The financial markets were closed Friday. Wendy's shares rose 43 cents, or 1.1%, on Thursday to close at $39.43 on the New York Stock Exchange.

The county's environmental health department was seeking permission from state and federal food and drug regulators to contact Wendy's suppliers, which are located outside Santa Clara County.

The chili ingredients will be traced back to their manufactures to determine whether the finger came from "a can of kidney beans or can of tomato sauce or something else," said director Ben Gale, who estimated it could take several weeks to hear back from all the companies.

San Jose police have not been asked to investigate, spokesman Sgt. Nick Muyo said.

Suppliers of Wendy's chili ingredients have not reported any finger-related incidents to the Occupational Safety and Health Administration, and all restaurant employees had all 10 of their fingers, Lynch said.

Wendy's is confident the finger did not come from one of its suppliers because of product coding that allows the company to trace where a product comes from, the day it was produced, when it was shipped and when it arrived at the restaurant, Lynch said.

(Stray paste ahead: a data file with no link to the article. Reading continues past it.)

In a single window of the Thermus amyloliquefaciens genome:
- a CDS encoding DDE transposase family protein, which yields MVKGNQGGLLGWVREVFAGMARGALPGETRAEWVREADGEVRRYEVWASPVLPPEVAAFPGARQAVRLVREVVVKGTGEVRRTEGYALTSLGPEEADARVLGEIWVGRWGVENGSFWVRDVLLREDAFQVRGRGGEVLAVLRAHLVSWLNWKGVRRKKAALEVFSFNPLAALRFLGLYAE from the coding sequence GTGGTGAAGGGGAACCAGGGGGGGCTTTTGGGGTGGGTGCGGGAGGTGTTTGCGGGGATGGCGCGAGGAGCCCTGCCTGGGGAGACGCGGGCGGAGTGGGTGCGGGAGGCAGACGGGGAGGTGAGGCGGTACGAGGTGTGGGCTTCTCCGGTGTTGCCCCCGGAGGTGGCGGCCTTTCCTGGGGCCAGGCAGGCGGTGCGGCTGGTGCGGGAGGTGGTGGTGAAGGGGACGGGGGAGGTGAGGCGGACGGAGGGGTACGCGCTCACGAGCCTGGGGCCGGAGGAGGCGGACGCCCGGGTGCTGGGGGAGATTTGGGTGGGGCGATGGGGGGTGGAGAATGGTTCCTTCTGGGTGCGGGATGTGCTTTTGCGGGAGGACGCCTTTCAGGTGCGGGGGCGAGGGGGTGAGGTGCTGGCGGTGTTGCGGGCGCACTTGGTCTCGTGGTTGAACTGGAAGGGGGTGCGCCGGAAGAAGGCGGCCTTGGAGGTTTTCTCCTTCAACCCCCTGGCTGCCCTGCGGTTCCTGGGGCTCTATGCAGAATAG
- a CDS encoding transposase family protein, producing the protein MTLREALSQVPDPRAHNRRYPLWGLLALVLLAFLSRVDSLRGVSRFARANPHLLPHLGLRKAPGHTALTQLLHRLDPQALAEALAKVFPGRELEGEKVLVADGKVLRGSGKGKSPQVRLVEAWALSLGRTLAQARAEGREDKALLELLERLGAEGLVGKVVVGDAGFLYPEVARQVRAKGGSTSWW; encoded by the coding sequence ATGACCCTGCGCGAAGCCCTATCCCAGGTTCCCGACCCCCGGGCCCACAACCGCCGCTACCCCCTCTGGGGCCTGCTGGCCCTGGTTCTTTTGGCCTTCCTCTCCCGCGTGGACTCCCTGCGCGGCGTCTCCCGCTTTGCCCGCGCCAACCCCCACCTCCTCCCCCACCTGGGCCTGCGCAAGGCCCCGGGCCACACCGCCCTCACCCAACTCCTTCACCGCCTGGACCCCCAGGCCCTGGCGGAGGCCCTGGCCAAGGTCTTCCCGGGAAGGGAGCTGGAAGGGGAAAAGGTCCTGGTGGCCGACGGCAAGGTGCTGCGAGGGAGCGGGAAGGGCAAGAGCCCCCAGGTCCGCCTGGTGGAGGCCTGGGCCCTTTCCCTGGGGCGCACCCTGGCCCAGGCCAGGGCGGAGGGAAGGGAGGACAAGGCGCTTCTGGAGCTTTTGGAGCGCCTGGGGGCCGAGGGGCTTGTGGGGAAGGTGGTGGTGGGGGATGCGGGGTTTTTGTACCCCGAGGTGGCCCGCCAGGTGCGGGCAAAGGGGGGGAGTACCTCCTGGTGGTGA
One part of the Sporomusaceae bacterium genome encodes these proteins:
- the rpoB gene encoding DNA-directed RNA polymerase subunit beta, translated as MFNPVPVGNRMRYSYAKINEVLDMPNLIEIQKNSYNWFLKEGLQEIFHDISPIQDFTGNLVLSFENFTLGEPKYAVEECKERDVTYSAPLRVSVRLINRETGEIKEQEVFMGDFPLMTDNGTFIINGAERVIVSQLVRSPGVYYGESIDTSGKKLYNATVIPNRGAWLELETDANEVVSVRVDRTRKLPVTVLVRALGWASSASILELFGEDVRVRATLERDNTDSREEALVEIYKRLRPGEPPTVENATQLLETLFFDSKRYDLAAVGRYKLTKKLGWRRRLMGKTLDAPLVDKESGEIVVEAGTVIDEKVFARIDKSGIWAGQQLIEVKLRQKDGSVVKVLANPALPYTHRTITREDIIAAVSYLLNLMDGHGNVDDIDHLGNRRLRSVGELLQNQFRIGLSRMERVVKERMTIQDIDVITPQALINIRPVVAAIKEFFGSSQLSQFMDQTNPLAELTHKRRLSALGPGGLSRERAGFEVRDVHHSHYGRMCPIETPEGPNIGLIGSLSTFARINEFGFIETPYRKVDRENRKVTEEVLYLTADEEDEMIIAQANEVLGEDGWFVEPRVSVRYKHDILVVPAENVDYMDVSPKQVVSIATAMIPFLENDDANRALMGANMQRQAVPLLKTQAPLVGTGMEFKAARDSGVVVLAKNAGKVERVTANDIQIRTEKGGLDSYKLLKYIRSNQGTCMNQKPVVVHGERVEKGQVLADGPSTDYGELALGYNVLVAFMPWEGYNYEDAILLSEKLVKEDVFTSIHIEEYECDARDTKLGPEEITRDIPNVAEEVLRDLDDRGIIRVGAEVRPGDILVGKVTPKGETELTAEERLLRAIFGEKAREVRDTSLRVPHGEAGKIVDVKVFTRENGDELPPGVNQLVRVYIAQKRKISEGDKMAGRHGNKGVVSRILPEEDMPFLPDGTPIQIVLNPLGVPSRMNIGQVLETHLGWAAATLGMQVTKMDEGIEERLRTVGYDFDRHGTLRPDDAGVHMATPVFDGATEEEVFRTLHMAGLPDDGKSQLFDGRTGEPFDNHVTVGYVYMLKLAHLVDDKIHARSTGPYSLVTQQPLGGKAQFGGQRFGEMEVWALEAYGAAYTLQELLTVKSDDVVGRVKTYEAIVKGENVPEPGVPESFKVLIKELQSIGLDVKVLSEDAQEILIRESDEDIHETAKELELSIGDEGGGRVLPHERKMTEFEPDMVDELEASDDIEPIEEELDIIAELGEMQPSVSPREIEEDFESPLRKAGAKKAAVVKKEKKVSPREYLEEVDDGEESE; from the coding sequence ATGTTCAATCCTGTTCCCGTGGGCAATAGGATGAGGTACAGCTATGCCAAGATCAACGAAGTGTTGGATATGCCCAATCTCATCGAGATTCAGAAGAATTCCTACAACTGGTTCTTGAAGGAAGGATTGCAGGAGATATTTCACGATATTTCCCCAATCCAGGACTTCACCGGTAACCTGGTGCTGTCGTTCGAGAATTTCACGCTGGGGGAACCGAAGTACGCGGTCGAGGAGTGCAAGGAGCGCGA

"If an incident like this occurs, it's relatively easy to trace it back to its source," Lynch said. "And that's why we were able to verify in a short period of time that our suppliers had no accidents."

However, he acknowledged the process was "not absolutely 100% perfect."

Matt Baun, a spokesman for the U.S. Department of Agriculture's Food Safety and Inspection Service, said it was doubtful a person working at a federal beef producer would have lost the finger in an accident.

"The production line would have stopped, there would have been immediate need for medical attention and the meat products would be destroyed and not used for food," he said.

A Louisville, lawyer who has handled similar cases said he doesn't expect Wendy's image to take much of a hit.